First of all, John, your wife needs to get a medical evaluation for her vaginal pain. There can be several causes (which I go into in Naked at Our Age), and yes, there are solutions! A common cause is the tightening of the vaginal floor muscles after menopause when they don’t get regular practice relaxing through sexual arousal and orgasm. An excellent resource for making vaginal intercourse more comfortable is the Vaginal Renewal Program from A Woman’s Touch.
Please also try different lubricants. I don't know which "gel" you used, but lubricants are very important at our age when our own lubrication decreases. These posts about lubrication will give you more information.
However, you’ve got to be able to talk about this problem in order to fix it! A sex therapist would be a great help here, especially since this isn’t a new problem. Sex therapists are trained to understand what’s preventing you from having a good sex life and offer strategies for improving communication as well as sex itself. This has gone on so long that although I could offer some communication tips, I think you do need a third person listening. If she wouldn’t be willing to go to a sex therapist, a couples therapist would be a good start.
For now, can you say something like this to your wife?
“Our marriage means the world to me, and I would feel happier if we could work on the problems that are interfering with our sexual intimacy. I think we need some help and guidance, because we’re staying stuck on our own. Could we see a doctor about your vaginal pain and talk to a counselor about how to bring intimacy back into our marriage?”
Please see also Yvonne Fulbright’s comments on communicating about sex.
Please realize, John, that there's nothing wrong with masturbation at our age or any age. Our sexual urges tell us that we're fully alive -- they're not our enemy.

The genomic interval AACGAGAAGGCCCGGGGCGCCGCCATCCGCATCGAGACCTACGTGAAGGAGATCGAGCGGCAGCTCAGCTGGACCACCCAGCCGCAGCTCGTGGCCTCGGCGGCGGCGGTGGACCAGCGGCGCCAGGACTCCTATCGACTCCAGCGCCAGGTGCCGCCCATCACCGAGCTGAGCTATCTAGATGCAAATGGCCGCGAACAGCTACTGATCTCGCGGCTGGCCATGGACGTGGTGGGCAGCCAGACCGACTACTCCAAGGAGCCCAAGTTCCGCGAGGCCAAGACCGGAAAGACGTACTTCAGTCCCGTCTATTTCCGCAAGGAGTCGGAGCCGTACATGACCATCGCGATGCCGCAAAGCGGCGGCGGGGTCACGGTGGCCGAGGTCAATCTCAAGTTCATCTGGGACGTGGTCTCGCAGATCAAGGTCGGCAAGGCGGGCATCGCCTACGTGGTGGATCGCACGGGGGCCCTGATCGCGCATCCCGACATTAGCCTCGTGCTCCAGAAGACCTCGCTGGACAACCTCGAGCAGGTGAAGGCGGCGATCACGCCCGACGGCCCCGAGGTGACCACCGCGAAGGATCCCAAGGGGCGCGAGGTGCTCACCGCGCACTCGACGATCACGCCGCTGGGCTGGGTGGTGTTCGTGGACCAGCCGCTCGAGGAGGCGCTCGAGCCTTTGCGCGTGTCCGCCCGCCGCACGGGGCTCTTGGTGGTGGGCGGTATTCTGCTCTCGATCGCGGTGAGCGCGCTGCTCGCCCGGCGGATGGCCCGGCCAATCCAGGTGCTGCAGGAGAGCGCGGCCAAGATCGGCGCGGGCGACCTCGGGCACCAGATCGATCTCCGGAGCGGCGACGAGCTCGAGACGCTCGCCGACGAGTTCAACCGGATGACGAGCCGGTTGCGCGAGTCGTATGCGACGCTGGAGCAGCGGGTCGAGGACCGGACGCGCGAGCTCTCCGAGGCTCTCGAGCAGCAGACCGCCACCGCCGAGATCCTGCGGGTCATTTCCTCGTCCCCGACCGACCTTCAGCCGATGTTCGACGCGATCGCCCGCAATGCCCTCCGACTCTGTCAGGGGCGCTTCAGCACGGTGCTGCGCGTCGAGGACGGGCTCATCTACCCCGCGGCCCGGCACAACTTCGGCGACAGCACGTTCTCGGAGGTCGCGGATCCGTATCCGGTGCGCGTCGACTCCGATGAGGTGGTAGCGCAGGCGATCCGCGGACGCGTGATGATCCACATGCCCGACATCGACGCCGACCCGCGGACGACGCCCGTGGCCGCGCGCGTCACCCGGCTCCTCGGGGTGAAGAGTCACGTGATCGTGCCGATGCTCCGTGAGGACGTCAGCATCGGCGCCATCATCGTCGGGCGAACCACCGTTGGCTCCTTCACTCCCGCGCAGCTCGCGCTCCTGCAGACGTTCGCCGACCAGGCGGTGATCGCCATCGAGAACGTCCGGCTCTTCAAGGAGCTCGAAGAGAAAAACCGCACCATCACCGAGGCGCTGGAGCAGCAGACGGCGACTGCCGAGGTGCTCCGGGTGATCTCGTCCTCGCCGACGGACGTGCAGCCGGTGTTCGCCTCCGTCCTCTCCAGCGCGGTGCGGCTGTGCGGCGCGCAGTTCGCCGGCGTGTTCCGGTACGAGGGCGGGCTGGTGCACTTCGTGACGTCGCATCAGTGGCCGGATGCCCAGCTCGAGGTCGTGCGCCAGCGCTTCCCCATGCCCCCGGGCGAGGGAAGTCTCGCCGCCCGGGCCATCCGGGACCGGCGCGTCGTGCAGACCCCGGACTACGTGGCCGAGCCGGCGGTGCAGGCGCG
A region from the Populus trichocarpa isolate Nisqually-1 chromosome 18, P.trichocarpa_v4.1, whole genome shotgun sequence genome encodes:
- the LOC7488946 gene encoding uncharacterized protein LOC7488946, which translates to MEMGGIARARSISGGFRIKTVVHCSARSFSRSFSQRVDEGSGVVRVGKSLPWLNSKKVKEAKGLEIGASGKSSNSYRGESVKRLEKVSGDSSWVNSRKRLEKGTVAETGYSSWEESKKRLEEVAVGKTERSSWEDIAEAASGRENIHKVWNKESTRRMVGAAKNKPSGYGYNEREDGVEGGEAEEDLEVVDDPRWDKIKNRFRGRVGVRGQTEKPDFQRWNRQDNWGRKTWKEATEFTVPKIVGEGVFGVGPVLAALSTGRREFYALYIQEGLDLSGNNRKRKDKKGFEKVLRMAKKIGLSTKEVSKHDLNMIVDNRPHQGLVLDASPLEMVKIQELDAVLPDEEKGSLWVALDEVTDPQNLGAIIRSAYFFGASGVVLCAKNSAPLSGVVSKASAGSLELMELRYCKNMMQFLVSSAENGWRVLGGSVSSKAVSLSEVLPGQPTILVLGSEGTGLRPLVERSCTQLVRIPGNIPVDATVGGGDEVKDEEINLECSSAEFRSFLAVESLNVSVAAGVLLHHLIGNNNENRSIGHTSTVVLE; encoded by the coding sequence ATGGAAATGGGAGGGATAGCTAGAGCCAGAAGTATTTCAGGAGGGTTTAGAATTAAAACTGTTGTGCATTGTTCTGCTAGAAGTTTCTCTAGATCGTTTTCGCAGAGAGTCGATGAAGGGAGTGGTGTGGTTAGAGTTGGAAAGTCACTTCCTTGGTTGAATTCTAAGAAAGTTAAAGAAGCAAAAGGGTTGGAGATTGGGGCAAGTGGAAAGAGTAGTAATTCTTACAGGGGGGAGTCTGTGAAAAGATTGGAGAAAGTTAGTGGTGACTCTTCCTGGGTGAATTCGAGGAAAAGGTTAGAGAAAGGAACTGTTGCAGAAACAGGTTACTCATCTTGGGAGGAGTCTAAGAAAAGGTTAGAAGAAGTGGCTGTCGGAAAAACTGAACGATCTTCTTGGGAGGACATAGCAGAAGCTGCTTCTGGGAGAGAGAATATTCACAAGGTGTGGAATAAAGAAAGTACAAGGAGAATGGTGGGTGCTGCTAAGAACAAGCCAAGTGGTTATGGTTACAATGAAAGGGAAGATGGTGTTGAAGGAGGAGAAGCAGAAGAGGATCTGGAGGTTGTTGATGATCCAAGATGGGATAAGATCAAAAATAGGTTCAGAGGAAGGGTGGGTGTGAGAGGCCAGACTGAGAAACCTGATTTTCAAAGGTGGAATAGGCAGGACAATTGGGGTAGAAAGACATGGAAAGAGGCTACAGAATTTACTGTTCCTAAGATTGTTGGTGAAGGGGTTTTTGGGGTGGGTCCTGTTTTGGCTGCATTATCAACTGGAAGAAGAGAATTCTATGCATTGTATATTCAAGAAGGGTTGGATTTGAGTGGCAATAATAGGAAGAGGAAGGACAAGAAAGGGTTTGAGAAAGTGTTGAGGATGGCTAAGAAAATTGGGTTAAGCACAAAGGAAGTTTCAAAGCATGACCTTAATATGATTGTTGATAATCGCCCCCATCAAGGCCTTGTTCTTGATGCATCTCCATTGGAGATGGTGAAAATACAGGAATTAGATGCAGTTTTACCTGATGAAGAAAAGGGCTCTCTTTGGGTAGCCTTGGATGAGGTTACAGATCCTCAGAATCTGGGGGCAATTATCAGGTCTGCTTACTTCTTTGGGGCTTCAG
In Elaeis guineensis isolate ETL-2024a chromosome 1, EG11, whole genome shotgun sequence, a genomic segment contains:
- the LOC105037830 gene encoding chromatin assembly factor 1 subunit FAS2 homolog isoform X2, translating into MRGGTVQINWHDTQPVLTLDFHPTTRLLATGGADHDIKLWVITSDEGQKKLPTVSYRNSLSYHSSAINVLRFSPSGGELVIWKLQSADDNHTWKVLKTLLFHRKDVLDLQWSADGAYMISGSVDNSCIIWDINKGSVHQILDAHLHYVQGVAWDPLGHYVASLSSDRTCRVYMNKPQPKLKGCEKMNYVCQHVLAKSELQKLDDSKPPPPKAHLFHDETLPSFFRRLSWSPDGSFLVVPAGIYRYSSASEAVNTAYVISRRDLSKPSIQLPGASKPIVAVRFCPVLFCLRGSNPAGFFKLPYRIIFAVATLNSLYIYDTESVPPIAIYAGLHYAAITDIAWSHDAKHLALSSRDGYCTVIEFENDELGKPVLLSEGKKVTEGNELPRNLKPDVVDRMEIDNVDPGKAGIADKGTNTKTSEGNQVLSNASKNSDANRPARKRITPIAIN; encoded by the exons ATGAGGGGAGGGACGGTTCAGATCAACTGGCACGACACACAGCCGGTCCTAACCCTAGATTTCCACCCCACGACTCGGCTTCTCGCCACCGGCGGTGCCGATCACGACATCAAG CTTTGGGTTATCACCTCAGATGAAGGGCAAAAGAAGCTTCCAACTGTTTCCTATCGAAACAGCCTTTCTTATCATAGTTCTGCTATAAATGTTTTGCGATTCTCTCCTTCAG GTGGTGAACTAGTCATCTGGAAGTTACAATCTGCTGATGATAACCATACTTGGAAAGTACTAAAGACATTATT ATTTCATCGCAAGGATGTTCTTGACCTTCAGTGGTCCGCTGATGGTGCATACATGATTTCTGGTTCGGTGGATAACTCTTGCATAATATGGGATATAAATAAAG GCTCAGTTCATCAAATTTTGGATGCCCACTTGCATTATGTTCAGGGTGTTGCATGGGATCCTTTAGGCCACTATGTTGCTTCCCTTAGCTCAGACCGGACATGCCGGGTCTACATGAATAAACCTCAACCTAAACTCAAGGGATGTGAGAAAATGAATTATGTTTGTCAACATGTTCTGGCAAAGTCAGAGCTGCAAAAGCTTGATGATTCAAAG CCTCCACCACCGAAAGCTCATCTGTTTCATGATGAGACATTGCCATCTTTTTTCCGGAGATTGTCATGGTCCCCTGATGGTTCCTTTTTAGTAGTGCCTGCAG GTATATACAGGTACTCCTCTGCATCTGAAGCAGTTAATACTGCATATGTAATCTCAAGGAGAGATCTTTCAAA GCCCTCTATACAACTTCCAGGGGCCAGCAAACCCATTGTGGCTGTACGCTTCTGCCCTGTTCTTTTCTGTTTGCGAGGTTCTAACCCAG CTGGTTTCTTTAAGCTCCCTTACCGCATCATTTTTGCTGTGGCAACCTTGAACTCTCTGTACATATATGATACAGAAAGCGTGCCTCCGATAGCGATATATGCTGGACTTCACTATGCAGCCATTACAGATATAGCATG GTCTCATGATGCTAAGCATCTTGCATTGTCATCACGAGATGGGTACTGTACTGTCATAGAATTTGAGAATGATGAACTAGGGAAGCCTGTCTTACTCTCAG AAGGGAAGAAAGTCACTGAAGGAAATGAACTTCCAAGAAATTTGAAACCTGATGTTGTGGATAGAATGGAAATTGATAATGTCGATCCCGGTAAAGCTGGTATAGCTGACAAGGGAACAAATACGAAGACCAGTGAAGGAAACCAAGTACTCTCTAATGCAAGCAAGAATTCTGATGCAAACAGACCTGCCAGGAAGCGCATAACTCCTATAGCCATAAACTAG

I know this is a small answer to a big problem, John, but I hope it will encourage you to take the first steps at talking with your wife openly and lovingly and seeking professional guidance. Would you please let me know what you do and what happens?
Thursday, November 18, 2010
“My love for my husband was so great that I am having a very difficult time considering another man,” Jean, age 74, wrote to me. “My head knows moving on is best, but my heart puts up a very good fight. Yes, it gets very lonely at times and then, at other times, I appreciate the solitude. I do believe that at this age, finding someone with whom you are compatible from a distance is best. His and her homes with visitations rights, perks, and genuinely being there for one another sounds like a plan to me! Easy to say and difficult to find!”
Jean’s email came at exactly the moment that I was trying to make sense of similar feelings. I had a “date” with a man with whom I had shared an intensely sensual relationship 27 years ago, when I was 40 and he (get ready) was 23. We had enjoyed each other immensely, then both of us had gone on to other relationships, and he had moved many states away.
Suddenly we discovered that we would be in the same city last Saturday. With anticipation and fantasies abounding, we made arrangements to meet.